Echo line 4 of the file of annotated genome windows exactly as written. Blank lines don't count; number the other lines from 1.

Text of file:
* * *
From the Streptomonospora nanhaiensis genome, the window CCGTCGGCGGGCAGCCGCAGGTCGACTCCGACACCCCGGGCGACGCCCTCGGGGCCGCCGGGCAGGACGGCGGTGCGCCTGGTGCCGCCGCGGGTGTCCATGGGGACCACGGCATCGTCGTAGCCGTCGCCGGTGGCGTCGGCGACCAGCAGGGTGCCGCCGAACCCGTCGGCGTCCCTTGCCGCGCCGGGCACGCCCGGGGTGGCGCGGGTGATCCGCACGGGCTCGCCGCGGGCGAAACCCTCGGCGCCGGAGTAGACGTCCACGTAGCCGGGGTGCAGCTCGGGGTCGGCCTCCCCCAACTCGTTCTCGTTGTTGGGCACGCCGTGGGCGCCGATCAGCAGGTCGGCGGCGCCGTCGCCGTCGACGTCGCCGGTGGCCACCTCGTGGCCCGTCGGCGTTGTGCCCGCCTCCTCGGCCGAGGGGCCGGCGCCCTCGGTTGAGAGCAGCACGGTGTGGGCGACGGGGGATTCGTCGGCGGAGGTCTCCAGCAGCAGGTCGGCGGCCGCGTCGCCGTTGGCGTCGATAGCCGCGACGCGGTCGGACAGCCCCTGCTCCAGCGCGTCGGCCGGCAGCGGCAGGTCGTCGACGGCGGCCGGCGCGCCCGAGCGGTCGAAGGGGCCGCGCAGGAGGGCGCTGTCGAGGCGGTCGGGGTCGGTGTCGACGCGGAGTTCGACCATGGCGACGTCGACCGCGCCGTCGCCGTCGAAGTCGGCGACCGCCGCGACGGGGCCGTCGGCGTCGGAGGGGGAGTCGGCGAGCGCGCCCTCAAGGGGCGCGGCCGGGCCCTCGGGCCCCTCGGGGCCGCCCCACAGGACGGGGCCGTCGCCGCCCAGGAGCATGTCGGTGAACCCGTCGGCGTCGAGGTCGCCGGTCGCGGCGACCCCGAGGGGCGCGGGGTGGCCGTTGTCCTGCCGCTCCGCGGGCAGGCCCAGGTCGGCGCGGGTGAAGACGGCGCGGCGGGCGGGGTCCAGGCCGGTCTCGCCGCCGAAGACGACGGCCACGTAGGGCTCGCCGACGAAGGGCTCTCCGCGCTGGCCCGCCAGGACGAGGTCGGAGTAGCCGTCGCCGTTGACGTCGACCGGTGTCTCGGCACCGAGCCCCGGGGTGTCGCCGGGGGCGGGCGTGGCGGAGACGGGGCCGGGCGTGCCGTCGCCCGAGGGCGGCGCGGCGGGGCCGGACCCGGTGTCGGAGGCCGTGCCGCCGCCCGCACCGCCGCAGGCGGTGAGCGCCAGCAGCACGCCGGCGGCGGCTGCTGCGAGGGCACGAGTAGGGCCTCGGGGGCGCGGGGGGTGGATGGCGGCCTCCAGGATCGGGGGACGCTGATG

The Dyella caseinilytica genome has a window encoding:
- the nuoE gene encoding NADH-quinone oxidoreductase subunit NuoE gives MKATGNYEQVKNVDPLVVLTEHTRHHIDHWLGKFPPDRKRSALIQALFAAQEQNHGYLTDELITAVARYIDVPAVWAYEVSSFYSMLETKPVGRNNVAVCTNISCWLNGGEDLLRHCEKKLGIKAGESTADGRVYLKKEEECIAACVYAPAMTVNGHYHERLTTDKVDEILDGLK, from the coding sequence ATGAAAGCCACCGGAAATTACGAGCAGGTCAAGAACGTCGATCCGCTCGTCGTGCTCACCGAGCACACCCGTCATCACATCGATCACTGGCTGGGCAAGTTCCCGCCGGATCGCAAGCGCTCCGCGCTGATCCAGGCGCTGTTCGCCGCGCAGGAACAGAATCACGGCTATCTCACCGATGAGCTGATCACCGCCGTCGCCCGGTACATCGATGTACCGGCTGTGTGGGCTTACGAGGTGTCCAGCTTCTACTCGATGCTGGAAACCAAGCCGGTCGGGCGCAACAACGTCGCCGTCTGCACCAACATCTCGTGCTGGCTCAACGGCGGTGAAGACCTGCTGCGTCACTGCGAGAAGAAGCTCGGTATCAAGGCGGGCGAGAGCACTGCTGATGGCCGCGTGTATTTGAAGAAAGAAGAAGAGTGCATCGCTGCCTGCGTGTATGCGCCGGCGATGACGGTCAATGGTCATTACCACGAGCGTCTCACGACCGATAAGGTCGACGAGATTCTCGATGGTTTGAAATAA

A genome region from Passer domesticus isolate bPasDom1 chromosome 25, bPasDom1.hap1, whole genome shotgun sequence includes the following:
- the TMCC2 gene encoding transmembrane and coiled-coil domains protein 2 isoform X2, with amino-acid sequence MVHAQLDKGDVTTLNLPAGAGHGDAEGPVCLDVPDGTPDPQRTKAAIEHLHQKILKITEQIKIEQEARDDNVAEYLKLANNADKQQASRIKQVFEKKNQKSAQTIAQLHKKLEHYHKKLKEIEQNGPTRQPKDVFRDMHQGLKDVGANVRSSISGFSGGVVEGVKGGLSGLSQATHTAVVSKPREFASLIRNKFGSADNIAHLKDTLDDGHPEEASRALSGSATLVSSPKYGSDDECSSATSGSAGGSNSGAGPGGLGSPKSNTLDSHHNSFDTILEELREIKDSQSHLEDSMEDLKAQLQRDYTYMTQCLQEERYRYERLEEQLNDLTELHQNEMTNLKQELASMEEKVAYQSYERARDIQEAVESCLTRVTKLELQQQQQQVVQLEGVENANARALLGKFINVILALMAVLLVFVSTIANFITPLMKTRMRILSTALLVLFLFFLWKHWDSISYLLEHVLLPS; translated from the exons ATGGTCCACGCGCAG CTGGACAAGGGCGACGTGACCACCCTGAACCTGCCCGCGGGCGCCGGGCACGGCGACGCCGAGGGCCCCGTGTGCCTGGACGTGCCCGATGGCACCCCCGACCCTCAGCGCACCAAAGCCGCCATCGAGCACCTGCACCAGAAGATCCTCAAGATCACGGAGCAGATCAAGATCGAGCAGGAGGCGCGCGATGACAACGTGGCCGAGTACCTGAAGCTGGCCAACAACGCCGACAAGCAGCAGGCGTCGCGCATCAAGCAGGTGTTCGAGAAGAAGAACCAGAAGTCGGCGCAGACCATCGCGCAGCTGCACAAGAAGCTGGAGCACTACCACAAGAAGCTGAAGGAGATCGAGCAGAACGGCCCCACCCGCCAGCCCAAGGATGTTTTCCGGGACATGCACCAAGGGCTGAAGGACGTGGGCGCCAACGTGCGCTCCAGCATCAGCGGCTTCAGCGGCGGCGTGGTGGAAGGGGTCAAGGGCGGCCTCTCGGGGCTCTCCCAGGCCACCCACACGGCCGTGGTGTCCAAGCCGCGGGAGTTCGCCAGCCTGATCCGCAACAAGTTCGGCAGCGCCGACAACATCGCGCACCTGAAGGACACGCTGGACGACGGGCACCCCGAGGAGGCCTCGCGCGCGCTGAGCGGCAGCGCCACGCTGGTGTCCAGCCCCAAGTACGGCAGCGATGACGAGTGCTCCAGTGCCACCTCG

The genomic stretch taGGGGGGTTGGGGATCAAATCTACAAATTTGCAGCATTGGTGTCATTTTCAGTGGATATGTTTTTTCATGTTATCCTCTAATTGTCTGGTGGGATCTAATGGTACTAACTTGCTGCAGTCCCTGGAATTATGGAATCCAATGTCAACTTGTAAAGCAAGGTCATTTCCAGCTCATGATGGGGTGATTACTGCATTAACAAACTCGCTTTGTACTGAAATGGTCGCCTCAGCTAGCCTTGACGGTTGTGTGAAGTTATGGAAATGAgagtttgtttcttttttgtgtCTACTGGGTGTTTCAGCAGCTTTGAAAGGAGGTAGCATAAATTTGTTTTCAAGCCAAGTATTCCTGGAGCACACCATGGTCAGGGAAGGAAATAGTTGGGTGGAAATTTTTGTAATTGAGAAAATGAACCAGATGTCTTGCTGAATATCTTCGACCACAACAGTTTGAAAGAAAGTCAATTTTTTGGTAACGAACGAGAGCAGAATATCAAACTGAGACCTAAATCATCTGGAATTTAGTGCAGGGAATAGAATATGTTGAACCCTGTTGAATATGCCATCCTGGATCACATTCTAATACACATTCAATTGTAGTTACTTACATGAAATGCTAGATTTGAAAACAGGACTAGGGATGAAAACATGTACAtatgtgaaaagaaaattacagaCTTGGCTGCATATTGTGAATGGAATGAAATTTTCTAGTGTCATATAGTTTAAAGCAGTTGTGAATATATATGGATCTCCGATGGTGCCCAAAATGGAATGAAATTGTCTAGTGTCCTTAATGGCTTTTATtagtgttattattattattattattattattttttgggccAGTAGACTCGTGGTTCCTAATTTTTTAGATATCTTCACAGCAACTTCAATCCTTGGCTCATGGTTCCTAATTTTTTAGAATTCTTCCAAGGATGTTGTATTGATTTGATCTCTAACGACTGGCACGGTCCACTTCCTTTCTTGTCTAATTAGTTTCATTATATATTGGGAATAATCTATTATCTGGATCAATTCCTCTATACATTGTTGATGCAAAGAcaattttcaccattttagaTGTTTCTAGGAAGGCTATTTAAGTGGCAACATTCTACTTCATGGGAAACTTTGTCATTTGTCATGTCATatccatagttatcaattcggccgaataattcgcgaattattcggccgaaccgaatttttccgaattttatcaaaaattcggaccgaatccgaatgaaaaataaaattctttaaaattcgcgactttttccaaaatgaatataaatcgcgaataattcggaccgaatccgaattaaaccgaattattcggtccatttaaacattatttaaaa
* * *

A genome region from Passer domesticus isolate bPasDom1 chromosome 25, bPasDom1.hap1, whole genome shotgun sequence includes the following: